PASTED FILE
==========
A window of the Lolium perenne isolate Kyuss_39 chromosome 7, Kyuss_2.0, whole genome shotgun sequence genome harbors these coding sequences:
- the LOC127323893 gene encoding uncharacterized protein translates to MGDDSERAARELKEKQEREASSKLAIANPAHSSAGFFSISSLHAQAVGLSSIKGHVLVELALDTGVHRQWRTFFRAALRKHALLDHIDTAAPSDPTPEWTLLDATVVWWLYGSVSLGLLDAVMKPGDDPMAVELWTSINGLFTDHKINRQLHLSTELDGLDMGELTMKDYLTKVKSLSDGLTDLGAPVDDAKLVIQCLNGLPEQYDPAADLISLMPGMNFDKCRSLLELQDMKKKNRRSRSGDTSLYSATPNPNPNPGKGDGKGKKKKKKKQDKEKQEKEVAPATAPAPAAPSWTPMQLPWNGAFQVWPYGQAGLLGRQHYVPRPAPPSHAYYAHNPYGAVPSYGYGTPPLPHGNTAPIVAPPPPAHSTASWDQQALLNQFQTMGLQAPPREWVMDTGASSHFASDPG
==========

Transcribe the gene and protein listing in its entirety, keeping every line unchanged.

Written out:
A window of the Lolium perenne isolate Kyuss_39 chromosome 7, Kyuss_2.0, whole genome shotgun sequence genome harbors these coding sequences:
- the LOC127323893 gene encoding uncharacterized protein translates to MGDDSERAARELKEKQEREASSKLAIANPAHSSAGFFSISSLHAQAVGLSSIKGHVLVELALDTGVHRQWRTFFRAALRKHALLDHIDTAAPSDPTPEWTLLDATVVWWLYGSVSLGLLDAVMKPGDDPMAVELWTSINGLFTDHKINRQLHLSTELDGLDMGELTMKDYLTKVKSLSDGLTDLGAPVDDAKLVIQCLNGLPEQYDPAADLISLMPGMNFDKCRSLLELQDMKKKNRRSRSGDTSLYSATPNPNPNPGKGDGKGKKKKKKKQDKEKQEKEVAPATAPAPAAPSWTPMQLPWNGAFQVWPYGQAGLLGRQHYVPRPAPPSHAYYAHNPYGAVPSYGYGTPPLPHGNTAPIVAPPPPAHSTASWDQQALLNQFQTMGLQAPPREWVMDTGASSHFASDPG